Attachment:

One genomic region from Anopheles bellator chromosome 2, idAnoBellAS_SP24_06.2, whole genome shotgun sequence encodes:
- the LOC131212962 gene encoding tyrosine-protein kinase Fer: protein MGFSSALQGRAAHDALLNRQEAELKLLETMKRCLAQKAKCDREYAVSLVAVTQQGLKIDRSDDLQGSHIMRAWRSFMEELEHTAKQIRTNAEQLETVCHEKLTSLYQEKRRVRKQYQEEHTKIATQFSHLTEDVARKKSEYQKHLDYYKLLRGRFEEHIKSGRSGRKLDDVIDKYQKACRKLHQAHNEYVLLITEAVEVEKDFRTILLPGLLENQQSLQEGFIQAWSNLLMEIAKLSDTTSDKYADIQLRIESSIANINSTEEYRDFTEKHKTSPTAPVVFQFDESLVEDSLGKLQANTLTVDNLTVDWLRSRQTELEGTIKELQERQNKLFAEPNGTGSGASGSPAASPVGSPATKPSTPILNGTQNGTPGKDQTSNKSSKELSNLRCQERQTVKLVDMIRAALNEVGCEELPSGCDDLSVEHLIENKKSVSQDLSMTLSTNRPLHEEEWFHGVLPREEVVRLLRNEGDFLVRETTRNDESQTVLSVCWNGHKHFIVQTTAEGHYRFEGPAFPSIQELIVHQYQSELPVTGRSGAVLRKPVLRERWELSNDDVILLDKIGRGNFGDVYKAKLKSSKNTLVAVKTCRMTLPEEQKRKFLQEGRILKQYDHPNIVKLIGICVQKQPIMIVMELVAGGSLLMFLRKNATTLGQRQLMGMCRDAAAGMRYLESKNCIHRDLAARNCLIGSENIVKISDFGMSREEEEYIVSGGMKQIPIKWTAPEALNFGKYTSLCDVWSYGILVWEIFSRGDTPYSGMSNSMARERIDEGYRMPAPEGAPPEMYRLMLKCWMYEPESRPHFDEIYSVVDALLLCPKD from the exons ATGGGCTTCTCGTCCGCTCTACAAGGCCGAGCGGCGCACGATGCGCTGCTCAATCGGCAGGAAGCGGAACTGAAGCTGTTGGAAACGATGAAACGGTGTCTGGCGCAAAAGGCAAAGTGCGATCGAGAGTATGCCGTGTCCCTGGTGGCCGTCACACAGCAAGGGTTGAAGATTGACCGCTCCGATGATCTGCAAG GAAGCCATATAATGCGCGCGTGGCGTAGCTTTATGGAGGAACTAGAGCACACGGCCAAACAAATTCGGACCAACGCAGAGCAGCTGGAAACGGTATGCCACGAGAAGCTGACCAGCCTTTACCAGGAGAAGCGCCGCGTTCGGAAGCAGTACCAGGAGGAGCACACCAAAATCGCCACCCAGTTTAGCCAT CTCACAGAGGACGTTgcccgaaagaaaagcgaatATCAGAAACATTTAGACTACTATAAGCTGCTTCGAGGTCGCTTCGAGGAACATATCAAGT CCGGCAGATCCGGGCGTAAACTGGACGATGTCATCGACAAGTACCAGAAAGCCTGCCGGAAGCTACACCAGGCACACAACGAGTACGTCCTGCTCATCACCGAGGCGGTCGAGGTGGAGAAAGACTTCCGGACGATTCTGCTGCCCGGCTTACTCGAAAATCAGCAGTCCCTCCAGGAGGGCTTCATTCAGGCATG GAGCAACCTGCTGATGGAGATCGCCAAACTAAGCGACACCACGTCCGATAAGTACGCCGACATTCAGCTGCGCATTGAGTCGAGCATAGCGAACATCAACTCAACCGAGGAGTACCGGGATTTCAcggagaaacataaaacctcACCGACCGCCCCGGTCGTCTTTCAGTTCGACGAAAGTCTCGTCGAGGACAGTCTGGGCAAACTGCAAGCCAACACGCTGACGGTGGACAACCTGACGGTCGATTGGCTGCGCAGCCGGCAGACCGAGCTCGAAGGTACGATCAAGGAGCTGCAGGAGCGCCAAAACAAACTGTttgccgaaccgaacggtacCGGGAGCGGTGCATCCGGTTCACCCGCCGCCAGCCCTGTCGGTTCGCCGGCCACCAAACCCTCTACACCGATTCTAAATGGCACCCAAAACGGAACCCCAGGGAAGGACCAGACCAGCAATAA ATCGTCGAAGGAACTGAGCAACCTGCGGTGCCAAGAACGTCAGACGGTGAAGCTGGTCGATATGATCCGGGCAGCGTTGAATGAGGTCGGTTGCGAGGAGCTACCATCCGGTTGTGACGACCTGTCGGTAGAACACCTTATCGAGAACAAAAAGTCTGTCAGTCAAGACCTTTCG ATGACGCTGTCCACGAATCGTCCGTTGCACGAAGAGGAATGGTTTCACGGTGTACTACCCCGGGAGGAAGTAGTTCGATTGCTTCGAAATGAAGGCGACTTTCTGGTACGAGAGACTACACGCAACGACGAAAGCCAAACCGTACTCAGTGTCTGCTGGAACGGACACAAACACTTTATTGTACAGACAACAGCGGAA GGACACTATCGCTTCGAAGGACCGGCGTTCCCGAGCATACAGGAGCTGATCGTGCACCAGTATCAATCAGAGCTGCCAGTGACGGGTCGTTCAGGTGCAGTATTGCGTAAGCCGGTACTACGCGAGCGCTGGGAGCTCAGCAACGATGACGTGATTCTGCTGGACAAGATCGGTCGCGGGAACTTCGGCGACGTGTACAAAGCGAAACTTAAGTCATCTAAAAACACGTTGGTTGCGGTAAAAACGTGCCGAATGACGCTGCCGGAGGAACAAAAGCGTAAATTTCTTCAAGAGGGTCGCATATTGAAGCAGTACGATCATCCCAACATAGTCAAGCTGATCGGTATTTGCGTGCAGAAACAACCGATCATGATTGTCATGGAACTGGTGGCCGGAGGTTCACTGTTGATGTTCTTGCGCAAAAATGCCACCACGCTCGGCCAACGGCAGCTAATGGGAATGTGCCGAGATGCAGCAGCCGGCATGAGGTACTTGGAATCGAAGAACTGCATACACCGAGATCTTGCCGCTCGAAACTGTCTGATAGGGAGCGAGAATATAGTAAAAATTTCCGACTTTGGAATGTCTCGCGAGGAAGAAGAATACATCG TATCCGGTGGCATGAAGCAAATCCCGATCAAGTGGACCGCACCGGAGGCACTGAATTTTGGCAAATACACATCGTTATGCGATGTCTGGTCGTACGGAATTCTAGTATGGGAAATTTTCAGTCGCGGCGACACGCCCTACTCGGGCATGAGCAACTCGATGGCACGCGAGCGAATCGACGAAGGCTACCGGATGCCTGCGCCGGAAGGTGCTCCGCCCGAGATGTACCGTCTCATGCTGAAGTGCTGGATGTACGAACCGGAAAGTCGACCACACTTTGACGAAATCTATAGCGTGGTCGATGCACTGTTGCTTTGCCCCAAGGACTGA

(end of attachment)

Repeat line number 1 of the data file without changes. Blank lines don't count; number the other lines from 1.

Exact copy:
One genomic region from Anopheles bellator chromosome 2, idAnoBellAS_SP24_06.2, whole genome shotgun sequence encodes: